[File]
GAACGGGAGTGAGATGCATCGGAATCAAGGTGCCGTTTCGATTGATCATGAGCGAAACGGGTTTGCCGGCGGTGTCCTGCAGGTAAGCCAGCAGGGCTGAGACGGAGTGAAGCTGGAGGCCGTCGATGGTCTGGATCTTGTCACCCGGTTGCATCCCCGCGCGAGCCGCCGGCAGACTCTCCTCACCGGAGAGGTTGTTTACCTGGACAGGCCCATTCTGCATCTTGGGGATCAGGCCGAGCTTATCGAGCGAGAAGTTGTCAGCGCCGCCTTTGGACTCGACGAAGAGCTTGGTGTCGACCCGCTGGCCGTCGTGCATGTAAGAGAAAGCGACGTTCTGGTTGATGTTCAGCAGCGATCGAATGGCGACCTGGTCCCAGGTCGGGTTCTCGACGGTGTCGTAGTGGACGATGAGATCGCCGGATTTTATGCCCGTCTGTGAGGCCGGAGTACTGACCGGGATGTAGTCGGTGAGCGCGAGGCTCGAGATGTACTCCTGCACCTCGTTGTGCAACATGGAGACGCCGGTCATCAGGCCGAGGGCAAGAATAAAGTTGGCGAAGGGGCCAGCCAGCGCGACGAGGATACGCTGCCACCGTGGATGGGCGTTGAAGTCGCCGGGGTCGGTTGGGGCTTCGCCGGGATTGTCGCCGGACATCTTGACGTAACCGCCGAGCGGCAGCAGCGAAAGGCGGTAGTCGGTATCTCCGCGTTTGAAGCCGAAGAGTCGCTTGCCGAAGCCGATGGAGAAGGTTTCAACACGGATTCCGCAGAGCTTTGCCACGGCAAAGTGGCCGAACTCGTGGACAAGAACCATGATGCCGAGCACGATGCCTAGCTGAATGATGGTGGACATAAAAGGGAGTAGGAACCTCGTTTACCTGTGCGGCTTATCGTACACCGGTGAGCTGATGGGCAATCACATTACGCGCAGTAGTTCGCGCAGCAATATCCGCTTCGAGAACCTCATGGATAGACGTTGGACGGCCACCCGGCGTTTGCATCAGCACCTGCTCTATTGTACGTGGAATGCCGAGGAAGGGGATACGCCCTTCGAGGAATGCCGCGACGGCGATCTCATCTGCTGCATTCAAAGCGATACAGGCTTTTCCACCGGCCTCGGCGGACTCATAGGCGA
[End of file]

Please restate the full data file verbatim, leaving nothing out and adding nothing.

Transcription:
GAACGGGAGTGAGATGCATCGGAATCAAGGTGCCGTTTCGATTGATCATGAGCGAAACGGGTTTGCCGGCGGTGTCCTGCAGGTAAGCCAGCAGGGCTGAGACGGAGTGAAGCTGGAGGCCGTCGATGGTCTGGATCTTGTCACCCGGTTGCATCCCCGCGCGAGCCGCCGGCAGACTCTCCTCACCGGAGAGGTTGTTTACCTGGACAGGCCCATTCTGCATCTTGGGGATCAGGCCGAGCTTATCGAGCGAGAAGTTGTCAGCGCCGCCTTTGGACTCGACGAAGAGCTTGGTGTCGACCCGCTGGCCGTCGTGCATGTAAGAGAAAGCGACGTTCTGGTTGATGTTCAGCAGCGATCGAATGGCGACCTGGTCCCAGGTCGGGTTCTCGACGGTGTCGTAGTGGACGATGAGATCGCCGGATTTTATGCCCGTCTGTGAGGCCGGAGTACTGACCGGGATGTAGTCGGTGAGCGCGAGGCTCGAGATGTACTCCTGCACCTCGTTGTGCAACATGGAGACGCCGGTCATCAGGCCGAGGGCAAGAATAAAGTTGGCGAAGGGGCCAGCCAGCGCGACGAGGATACGCTGCCACCGTGGATGGGCGTTGAAGTCGCCGGGGTCGGTTGGGGCTTCGCCGGGATTGTCGCCGGACATCTTGACGTAACCGCCGAGCGGCAGCAGCGAAAGGCGGTAGTCGGTATCTCCGCGTTTGAAGCCGAAGAGTCGCTTGCCGAAGCCGATGGAGAAGGTTTCAACACGGATTCCGCAGAGCTTTGCCACGGCAAAGTGGCCGAACTCGTGGACAAGAACCATGATGCCGAGCACGATGCCTAGCTGAATGATGGTGGACATAAAAGGGAGTAGGAACCTCGTTTACCTGTGCGGCTTATCGTACACCGGTGAGCTGATGGGCAATCACATTACGCGCAGTAGTTCGCGCAGCAATATCCGCTTCGAGAACCTCATGGATAGACGTTGGACGGCCACCCGGCGTTTGCATCAGCACCTGCTCTATTGTACGTGGAATGCCGAGGAAGGGGATACGCCCTTCGAGGAATGCCGCGACGGCGATCTCATCTGCTGCATTCAAAGCGATACAGGCTTTTCCACCGGCCTCGGCGGACTCATAGGCGA